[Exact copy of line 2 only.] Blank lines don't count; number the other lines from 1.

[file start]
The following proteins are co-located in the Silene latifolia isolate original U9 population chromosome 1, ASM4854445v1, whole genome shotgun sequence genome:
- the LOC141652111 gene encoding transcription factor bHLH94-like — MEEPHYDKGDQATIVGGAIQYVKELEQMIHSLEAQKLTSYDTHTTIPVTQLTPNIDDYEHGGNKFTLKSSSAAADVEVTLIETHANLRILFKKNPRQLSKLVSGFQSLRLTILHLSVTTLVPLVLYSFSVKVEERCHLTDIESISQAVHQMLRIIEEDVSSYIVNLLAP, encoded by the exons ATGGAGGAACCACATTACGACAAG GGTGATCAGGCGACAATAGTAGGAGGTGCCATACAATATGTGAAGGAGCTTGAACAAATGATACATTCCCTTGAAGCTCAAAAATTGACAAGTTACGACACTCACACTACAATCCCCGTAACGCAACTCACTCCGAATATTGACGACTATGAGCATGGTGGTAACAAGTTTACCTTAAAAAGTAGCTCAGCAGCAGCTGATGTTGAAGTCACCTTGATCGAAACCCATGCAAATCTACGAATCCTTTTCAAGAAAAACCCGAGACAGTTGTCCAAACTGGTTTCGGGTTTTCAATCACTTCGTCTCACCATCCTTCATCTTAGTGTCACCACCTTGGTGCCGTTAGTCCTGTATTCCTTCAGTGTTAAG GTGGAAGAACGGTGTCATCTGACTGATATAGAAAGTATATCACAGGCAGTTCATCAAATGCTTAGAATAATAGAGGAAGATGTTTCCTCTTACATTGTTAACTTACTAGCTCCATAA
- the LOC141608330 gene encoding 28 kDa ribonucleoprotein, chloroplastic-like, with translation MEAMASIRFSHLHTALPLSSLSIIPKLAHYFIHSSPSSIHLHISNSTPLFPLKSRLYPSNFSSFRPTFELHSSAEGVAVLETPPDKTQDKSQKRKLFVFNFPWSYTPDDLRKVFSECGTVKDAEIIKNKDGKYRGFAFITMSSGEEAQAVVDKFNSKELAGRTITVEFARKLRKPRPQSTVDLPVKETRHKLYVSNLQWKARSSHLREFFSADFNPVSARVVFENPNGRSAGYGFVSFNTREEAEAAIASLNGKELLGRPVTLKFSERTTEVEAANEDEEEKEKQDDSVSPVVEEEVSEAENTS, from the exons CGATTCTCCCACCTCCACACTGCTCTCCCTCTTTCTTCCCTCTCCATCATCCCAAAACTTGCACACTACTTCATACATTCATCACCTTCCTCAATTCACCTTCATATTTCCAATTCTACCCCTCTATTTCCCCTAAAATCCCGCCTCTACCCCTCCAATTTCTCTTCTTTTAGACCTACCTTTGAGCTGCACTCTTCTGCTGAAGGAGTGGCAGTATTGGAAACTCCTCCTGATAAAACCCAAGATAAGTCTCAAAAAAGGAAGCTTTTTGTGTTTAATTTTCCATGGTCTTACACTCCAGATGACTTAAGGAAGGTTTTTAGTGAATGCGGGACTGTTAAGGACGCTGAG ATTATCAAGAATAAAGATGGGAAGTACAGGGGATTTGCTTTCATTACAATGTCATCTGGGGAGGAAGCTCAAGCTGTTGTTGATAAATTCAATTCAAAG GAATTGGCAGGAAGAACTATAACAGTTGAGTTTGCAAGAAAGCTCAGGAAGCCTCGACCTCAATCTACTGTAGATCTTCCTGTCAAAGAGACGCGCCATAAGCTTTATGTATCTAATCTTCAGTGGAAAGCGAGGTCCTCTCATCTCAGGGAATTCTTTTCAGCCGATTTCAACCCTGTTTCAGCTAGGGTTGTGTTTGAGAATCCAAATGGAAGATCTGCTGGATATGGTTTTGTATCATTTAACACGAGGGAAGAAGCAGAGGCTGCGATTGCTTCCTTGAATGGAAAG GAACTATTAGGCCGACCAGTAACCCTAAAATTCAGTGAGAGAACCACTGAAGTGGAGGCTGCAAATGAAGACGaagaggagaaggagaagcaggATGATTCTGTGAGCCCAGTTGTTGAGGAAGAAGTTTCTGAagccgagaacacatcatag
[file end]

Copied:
- the LOC141652111 gene encoding transcription factor bHLH94-like — MEEPHYDKGDQATIVGGAIQYVKELEQMIHSLEAQKLTSYDTHTTIPVTQLTPNIDDYEHGGNKFTLKSSSAAADVEVTLIETHANLRILFKKNPRQLSKLVSGFQSLRLTILHLSVTTLVPLVLYSFSVKVEERCHLTDIESISQAVHQMLRIIEEDVSSYIVNLLAP, encoded by the exons ATGGAGGAACCACATTACGACAAG GGTGATCAGGCGACAATAGTAGGAGGTGCCATACAATATGTGAAGGAGCTTGAACAAATGATACATTCCCTTGAAGCTCAAAAATTGACAAGTTACGACACTCACACTACAATCCCCGTAACGCAACTCACTCCGAATATTGACGACTATGAGCATGGTGGTAACAAGTTTACCTTAAAAAGTAGCTCAGCAGCAGCTGATGTTGAAGTCACCTTGATCGAAACCCATGCAAATCTACGAATCCTTTTCAAGAAAAACCCGAGACAGTTGTCCAAACTGGTTTCGGGTTTTCAATCACTTCGTCTCACCATCCTTCATCTTAGTGTCACCACCTTGGTGCCGTTAGTCCTGTATTCCTTCAGTGTTAAG GTGGAAGAACGGTGTCATCTGACTGATATAGAAAGTATATCACAGGCAGTTCATCAAATGCTTAGAATAATAGAGGAAGATGTTTCCTCTTACATTGTTAACTTACTAGCTCCATAA